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[Caml-list] SIGTERM signal in multithreaded application
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Date: 2003-02-14 (15:22)
From: Gerd Stolpmann <info@g...>
Subject: Re: [Caml-list] SIGTERM signal in multithreaded application
Am Don, 2003-02-13 um 23.01 schrieb Basile STARYNKEVITCH:
> Dear All
> while working on  POESIA - www.poesia-filter.org ; see CVS code under
> http://www2.poesia-filter.org:8000/ 
> I notice that (with the native ocamlopt 3.06 compiler) on my Linux/x86
> Debian/Sid (2.4.20 kernel, glibc 2.3.1)
> When a multithreaded process is sent a SIGTERM or SIGINT signal
> (either by a ^C on the terminal, or by the kill command) every thread
> executes the signal handler with a negative signal number, and the
> Sys.sigterm is -11 (negative eleven)
> Is it possible to code so that only the main thread recieves a SIGTERM
> signal and not all threads? Is this a Linux pthread or a OCaml runtime
> system issue?
> (I don't master all the subtilities of Linux threads, in particular
> w.r.t signals).

Unfortunately, Linux does not implement the pthread specification
correctly for signal handling. pthread says that only one thread
gets the signal, and the thread is selected among all threads that
do not block the signal explicitly (there is a per-thread blocking
mask in addition to the usual per-process mask).

Linux, however, does not distinguish correctly between processes
and threads. Every thread is actually a process with special
attributes, and thus signals can be directly sent to threads,
as threads have PIDs. Furthermore, threads are members of process

What happens if you press ^C? sigint is sent to the whole process
group, and this includes all threads individually (which is wrong).
So all threads get this signal. A correct implementation would
deliver the signal only to one of the threads.

What happens if you kill the main (topmost) process? sigterm is 
sent to this process only, and special logic forwards the signal
to one of the subprocesses that implement the threads. But only
to one of the threads, and this is the correct handling according
to the pthread specification.

If you do not set a signal handler for sigterm, all threads are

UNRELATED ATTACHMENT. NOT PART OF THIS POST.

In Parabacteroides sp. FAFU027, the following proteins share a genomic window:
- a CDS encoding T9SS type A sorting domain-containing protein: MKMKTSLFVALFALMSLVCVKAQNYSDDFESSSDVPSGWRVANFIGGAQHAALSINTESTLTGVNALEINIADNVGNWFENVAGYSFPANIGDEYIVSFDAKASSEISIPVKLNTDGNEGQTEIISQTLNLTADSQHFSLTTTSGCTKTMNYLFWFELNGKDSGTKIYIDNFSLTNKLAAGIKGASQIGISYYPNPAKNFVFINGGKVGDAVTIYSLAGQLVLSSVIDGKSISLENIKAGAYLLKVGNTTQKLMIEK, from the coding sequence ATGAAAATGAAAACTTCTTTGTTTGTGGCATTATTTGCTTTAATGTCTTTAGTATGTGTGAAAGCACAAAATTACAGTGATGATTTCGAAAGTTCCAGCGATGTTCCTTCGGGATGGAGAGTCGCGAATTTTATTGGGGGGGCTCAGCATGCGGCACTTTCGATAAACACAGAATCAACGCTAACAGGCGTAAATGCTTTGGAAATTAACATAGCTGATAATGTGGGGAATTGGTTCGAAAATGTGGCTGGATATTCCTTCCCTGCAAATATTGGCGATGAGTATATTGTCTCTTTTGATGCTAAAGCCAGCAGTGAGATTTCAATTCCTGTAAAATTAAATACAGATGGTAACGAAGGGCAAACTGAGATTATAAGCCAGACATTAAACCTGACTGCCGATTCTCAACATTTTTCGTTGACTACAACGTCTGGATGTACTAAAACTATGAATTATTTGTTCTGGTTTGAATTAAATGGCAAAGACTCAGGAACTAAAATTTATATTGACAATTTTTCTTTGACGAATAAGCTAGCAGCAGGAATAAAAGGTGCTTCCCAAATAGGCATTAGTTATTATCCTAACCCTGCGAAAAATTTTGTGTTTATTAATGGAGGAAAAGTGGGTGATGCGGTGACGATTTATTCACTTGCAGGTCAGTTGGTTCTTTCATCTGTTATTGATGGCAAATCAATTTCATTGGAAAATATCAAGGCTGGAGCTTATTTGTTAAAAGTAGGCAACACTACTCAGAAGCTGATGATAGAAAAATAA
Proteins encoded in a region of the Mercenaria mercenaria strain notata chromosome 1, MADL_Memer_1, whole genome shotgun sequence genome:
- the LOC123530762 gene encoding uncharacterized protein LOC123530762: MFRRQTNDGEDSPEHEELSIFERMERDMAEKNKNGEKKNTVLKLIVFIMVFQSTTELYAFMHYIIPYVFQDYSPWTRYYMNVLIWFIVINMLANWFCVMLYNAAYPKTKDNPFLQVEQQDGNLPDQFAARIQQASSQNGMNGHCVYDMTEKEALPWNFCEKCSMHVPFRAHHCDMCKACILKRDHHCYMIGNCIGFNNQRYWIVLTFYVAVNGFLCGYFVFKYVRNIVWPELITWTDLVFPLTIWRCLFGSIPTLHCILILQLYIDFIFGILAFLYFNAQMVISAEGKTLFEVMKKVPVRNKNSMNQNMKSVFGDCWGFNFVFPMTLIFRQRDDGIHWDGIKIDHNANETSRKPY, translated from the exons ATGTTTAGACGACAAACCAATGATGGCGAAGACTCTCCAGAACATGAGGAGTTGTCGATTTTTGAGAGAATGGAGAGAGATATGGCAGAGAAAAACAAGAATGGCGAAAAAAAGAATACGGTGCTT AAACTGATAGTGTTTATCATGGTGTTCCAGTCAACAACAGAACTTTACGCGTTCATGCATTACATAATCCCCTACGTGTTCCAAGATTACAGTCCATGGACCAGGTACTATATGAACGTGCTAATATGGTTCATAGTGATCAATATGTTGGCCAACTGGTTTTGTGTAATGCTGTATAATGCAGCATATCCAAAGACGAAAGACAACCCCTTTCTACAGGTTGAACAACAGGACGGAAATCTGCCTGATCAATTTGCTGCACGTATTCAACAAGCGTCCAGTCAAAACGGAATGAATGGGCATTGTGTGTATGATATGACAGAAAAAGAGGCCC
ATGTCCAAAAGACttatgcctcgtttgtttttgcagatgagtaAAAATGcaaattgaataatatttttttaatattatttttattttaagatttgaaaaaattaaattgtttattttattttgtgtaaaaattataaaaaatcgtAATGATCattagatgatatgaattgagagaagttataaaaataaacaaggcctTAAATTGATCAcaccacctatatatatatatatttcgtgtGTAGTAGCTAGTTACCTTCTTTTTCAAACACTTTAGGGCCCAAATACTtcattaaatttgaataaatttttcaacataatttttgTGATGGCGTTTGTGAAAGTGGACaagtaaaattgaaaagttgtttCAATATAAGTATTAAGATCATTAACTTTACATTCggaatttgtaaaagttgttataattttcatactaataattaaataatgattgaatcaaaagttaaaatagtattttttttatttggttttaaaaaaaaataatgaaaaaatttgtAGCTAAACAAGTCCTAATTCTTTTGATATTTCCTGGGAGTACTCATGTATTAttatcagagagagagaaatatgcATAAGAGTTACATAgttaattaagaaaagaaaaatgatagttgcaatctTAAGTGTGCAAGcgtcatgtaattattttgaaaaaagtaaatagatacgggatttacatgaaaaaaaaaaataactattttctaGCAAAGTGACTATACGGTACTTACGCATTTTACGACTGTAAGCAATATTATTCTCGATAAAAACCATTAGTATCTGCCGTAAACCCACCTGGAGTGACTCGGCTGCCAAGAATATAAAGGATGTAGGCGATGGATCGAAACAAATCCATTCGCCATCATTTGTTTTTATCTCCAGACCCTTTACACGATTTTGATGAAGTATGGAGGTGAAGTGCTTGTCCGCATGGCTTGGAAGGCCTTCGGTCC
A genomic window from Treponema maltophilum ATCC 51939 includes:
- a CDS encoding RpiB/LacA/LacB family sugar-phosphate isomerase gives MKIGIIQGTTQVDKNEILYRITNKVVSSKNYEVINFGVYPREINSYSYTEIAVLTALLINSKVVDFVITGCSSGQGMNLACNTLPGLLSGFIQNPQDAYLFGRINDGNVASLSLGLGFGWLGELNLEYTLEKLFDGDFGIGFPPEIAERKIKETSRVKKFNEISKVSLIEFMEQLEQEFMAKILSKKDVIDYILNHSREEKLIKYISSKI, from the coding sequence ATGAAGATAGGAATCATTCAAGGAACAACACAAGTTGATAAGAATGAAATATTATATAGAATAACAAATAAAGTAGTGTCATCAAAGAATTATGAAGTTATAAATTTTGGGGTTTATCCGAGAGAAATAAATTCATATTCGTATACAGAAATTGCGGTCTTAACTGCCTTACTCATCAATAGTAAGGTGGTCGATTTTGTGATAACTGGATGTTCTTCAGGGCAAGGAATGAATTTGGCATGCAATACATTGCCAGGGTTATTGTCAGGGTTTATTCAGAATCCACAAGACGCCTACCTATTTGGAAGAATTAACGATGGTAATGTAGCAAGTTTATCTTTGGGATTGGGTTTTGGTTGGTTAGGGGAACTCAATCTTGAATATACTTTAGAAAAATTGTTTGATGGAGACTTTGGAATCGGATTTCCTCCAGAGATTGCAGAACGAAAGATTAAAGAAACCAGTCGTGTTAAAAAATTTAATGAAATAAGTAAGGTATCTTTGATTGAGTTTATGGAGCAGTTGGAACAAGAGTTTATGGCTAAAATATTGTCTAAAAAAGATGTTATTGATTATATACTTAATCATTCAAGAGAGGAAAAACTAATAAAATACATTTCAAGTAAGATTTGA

terminated. This is again the right behaviour.

I am a bit confused that you say that every thread gets such a
sigterm. Are you sure that you do not mix this case up with the
two other mentioned situations?

There seems to be no real solution for controlling signal handling
in mt programs in O'Caml. There is no function that calls
pthread_sigmask to prevent that certain threads get signals.
The description for Thread.wait_signal sounds like that this function
would attract all signals sent to the process, but in reality 
the function waits only for signals that happen to be delivered
to the thread.

What we need is a way to create a thread that does all signal
handling. A simple solution would an argument to Thread.create
indicating whether the new thread receives signals or not,
so it is simple to handle all signals in one thread:

let f_signal lock =
  (* Wait until the game is over, and handle signals in the meantime *)
  Mutex.lock lock

let lock_signal = Mutex.create() in
Mutex.lock lock_signal;

(* Creating threads: *)
let t1 = Thread.create ~signals:false f1 () in
let tn = Thread.create ~signals:false fN () in
let ts = Thread.cretae ~signals:true f_signal lock_signal in

(* Waiting for shutdown: *)
Thread.join t1;
Thread.join tn;

(* Stopping ts manually: *)
Mutex.unlock lock_signal;
Thread.joind ts;

I think this is already enough to solve the usual signal problems.

Gerd Stolpmann * Viktoriastr. 45 * 64293 Darmstadt * Germany 
gerd@gerd-stolpmann.de          http://www.gerd-stolpmann.de
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